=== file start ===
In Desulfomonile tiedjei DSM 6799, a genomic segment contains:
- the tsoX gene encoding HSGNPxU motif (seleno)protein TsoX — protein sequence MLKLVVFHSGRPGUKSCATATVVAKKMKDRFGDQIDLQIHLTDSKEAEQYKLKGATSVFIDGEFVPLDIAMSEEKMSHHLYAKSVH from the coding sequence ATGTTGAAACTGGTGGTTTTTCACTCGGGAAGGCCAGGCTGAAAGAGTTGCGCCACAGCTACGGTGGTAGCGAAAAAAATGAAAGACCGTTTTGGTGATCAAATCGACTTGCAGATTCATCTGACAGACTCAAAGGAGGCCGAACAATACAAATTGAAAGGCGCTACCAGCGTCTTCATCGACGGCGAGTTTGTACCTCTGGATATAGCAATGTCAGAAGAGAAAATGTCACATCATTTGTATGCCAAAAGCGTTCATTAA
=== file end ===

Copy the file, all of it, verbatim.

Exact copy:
In Desulfomonile tiedjei DSM 6799, a genomic segment contains:
- the tsoX gene encoding HSGNPxU motif (seleno)protein TsoX — protein sequence MLKLVVFHSGRPGUKSCATATVVAKKMKDRFGDQIDLQIHLTDSKEAEQYKLKGATSVFIDGEFVPLDIAMSEEKMSHHLYAKSVH from the coding sequence ATGTTGAAACTGGTGGTTTTTCACTCGGGAAGGCCAGGCTGAAAGAGTTGCGCCACAGCTACGGTGGTAGCGAAAAAAATGAAAGACCGTTTTGGTGATCAAATCGACTTGCAGATTCATCTGACAGACTCAAAGGAGGCCGAACAATACAAATTGAAAGGCGCTACCAGCGTCTTCATCGACGGCGAGTTTGTACCTCTGGATATAGCAATGTCAGAAGAGAAAATGTCACATCATTTGTATGCCAAAAGCGTTCATTAA